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Abstract Title:

Amygdalin promotes the activity of T cells to suppress the progression of HBV-related hepatocellular carcinoma via the JAK2/STAT3 signaling pathway.

Abstract Source:

BMC Infect Dis. 2021 Jan 12 ;21(1):56. Epub 2021 Jan 12. PMID: 33435880

Abstract Author(s):

Ruoyu Wang, Dong Zhang, Kewei Sun, Jianping Peng, Wenfang Zhu, Sihan Yin, Dan Tang, Yunan Wu

Article Affiliation:

Ruoyu Wang

Abstract:

BACKGROUND: Hepatitis B virus (HBV) infection is a high-risk factor of hepatocellular carcinoma (HCC). Cellular immune responses are essential for HCC development, and the CD4+ and CD8+ T subtypes are identified as the primary anti-tumor immune cells. In the study, we investigated the effect and mechanism of amygdalin in the cellular immune response in HBV-related HCC and HCC progression.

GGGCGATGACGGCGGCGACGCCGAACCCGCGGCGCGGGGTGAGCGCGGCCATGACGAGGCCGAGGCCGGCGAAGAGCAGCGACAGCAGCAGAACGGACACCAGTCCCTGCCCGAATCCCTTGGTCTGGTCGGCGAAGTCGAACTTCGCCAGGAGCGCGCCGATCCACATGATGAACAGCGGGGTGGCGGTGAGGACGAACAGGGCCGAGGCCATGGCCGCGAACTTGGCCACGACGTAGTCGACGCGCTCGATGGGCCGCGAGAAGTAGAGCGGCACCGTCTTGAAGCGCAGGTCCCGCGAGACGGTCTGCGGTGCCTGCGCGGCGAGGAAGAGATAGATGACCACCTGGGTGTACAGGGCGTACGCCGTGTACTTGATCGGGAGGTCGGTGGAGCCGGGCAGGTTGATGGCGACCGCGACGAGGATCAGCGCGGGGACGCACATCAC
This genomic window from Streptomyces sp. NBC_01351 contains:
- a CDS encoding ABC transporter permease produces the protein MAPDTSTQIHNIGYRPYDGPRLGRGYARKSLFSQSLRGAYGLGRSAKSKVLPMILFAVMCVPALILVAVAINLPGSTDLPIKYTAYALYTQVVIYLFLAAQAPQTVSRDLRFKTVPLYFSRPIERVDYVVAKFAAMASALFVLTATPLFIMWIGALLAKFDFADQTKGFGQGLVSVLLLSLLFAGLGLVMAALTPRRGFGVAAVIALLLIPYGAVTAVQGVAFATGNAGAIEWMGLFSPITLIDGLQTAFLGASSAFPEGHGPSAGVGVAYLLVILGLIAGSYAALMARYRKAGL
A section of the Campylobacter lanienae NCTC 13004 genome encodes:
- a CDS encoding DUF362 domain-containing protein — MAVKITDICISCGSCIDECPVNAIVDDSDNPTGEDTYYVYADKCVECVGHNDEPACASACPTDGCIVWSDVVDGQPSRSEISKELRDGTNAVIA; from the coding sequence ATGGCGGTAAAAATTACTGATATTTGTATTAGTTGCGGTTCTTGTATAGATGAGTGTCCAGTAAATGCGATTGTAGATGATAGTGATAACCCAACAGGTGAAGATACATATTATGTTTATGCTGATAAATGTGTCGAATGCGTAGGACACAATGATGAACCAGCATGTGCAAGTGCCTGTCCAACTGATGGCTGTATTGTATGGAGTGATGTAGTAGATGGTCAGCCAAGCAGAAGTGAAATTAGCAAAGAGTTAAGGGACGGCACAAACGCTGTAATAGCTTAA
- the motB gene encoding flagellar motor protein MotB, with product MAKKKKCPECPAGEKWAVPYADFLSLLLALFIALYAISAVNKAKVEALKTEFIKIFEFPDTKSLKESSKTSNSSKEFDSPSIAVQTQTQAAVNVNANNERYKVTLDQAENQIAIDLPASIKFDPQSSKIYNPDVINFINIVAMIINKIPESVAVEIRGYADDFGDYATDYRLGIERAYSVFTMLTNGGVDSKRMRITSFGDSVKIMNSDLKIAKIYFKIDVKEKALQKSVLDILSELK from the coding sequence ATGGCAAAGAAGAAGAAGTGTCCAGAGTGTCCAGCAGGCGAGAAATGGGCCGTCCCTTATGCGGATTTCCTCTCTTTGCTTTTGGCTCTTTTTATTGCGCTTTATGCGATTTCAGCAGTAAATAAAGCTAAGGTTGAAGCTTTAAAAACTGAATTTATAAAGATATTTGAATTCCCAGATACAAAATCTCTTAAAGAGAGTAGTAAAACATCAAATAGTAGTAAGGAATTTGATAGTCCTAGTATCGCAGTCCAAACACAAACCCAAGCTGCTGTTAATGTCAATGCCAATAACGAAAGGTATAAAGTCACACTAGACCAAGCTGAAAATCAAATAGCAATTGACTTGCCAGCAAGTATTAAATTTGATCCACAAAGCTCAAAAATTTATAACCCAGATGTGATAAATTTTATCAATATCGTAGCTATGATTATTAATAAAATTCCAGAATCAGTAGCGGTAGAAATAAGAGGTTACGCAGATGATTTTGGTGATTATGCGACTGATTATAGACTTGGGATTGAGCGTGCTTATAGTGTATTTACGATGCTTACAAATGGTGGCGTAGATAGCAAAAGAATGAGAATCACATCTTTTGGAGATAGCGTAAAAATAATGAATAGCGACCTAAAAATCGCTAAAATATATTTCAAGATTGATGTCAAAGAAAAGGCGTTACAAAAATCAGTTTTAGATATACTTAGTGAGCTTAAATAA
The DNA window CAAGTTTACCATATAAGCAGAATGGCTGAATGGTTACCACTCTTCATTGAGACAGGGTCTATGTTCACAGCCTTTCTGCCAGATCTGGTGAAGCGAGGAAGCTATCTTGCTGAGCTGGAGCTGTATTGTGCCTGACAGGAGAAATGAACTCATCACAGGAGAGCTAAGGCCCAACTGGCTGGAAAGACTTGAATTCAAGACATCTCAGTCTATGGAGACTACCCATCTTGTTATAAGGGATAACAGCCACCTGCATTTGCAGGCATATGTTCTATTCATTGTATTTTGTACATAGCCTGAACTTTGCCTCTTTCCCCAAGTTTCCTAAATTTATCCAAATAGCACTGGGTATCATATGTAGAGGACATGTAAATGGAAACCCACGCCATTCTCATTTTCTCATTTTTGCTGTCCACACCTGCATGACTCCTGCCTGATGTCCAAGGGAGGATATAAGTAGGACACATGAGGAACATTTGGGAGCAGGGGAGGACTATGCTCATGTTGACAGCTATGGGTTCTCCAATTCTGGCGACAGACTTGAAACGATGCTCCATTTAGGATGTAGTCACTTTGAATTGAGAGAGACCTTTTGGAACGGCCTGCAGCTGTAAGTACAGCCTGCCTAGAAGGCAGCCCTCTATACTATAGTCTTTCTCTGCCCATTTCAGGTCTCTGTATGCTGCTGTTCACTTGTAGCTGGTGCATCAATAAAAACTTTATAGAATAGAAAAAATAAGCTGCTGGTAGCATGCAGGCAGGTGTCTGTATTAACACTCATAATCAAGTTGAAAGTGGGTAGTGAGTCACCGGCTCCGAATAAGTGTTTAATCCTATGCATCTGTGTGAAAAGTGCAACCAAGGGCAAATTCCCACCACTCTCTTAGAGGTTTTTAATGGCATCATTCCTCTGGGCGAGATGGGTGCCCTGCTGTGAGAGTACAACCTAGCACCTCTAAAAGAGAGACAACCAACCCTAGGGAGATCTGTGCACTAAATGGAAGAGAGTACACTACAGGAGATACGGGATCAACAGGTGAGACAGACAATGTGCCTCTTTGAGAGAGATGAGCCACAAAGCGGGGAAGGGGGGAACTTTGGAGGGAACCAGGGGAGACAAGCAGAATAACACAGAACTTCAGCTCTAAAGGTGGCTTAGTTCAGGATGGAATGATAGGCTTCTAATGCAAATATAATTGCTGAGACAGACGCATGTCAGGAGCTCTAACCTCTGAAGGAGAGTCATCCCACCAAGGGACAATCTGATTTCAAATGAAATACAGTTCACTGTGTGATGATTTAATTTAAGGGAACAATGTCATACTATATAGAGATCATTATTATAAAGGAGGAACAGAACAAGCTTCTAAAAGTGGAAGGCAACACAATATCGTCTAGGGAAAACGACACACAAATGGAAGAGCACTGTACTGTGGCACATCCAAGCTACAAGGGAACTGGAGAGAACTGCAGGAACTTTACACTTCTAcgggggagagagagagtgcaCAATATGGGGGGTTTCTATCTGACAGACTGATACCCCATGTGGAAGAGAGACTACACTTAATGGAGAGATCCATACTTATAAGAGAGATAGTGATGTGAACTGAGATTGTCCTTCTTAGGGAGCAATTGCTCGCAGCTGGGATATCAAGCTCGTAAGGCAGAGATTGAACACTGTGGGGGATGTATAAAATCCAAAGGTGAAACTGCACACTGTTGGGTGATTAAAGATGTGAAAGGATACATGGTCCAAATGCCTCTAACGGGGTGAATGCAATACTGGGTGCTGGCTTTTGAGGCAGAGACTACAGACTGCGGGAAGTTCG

METHODS: The cell proliferation was examined by MTT analysis. Cells metastasis ability was detected by Invasion and migration assays. Quantification of apoptotic cells was performed with Flow cytometer assay. The protein levels of p-STAT3, STAT3, p-JAK2, JAK2, caspase-3, cleaved caspase-3 were detected by performing immunoblotting assays.

RESULTS: We demonstrate that amygdalin treatment could rescue the HBV-T cell viability and IFN-γ and TNF-αproduction. In HBV-T cells, the MFI levels of CD8are lower than that in NC-T cells. Moreover, the phosphorylation levels of STAT3 and JAK2 are higher in HBV-T cells, compared to those in NC-T cells, and then reduced by amygdalin treatment. Co-culture with HBV-T cells could reduce IFN-γ and TNF-α, production while increase IL-6 and IL-10 production in HepG2.2.15 cells; these alterations could be partially reversed by amygdalin pretreatment. Finally, co-culture with HBV-T cells significantly promoted the cell viability, inhibited the apoptosis, and promoted the migration of HepG2.2.15 cells, and these alterations could be partially reversed by amygdalin treatment.

CONCLUSION: Our findings provide a rationale for further studies on the functions and mechanism of amygdalin inhibiting HBV-related HCC cell proliferation, invasion, and migration via T cell-mediated tumor immunity.

Study Type : In Vitro Study

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